While attention is increasingly focusing on maximising ecommerce opportunities, the founder of start-up retailer Orchard St is urging more businesses to consider the benefits of having a physical presence.
Kirsten Shanks, who founded the wellness goods retailer initially as an organic cold-pressed juice and juice-cleanse maker three years ago, said that there is still a strong place for retail stores as they provide the opportunity to connect face-to-face with consumers.
“We launched just online, so the first six months of business we were just online. And even then, I launched the website and within a couple of weeks I already had to move to a new kitchen facility. It really took off straightaway, [and I] employed a few new staff,” said Ms Shanks.
“But in the business world today, where there is so much online it can be hard sometimes to really convey the essence of a brand to someone just by marketing or just by images – there is something so different you get when you walk into a space, and you really experience that tangible offering first-hand.”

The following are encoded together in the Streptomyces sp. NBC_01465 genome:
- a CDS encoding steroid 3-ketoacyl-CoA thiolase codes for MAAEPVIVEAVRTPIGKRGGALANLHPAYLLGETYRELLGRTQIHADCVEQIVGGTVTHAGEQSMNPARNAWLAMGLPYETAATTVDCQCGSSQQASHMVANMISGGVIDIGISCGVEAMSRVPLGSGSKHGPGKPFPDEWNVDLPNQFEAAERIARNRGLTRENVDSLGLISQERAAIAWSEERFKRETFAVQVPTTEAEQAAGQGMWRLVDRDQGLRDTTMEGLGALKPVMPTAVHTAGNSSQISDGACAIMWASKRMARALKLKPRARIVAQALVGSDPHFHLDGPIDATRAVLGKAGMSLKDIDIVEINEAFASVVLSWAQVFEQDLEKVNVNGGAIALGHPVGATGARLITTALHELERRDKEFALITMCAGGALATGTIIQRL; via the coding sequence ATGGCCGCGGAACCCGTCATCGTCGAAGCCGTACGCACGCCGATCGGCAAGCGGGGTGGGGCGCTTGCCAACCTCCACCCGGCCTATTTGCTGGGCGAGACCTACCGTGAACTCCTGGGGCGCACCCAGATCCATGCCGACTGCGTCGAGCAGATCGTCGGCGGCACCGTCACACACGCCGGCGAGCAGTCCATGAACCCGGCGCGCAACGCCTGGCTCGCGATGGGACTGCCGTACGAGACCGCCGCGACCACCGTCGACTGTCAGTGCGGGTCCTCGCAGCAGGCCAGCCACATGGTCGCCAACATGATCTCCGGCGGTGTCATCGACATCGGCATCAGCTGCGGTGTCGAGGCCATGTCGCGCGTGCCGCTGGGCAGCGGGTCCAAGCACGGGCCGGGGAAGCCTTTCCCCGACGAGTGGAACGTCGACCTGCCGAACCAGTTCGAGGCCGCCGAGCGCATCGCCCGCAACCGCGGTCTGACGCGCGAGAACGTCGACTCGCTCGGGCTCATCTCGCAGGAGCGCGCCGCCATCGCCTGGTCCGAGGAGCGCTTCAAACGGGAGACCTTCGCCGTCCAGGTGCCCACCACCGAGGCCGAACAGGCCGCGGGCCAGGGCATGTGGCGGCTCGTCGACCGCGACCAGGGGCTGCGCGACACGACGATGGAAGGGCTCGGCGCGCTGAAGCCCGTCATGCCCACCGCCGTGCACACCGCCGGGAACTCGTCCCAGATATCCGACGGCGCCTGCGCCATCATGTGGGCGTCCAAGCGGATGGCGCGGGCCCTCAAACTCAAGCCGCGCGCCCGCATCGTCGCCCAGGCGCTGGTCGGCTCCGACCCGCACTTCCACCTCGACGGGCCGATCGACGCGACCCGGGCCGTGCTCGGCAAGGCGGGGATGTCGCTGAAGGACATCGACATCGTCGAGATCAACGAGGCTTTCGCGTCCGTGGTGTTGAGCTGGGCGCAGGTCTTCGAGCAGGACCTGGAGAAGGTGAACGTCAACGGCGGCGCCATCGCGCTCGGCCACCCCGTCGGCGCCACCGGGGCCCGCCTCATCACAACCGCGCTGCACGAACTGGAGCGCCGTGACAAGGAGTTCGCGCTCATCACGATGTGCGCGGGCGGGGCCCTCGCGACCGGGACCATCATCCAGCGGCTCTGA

As well as a booming online store, Orchard St now has three stores across Sydney’s eastern suburbs, with plans to expand further across the city before pushing into Melbourne.
“I think there's so much more that you can offer than online, and the online world is pretty saturated. [A retail store] sets you apart from the others,” she said.
"There's a lot more risk involved with having bricks-and-mortar spaces: you need a lot more overheads and a lot more staffing – there's more to lose. But I really do think a brand can have a lot more to gain.”
Regardless of which avenue ecommerce businesses take, Ms Shanks suggested the key to success is having clarity in your vision for the business and sticking to your values.
“At the moment, we're looking at how to expand and how to do it in a way where we don't lose any of our integrity and values. We have such an enormously loyal clientele that you need to be careful how to grow so that it resonates with all of them,” she said.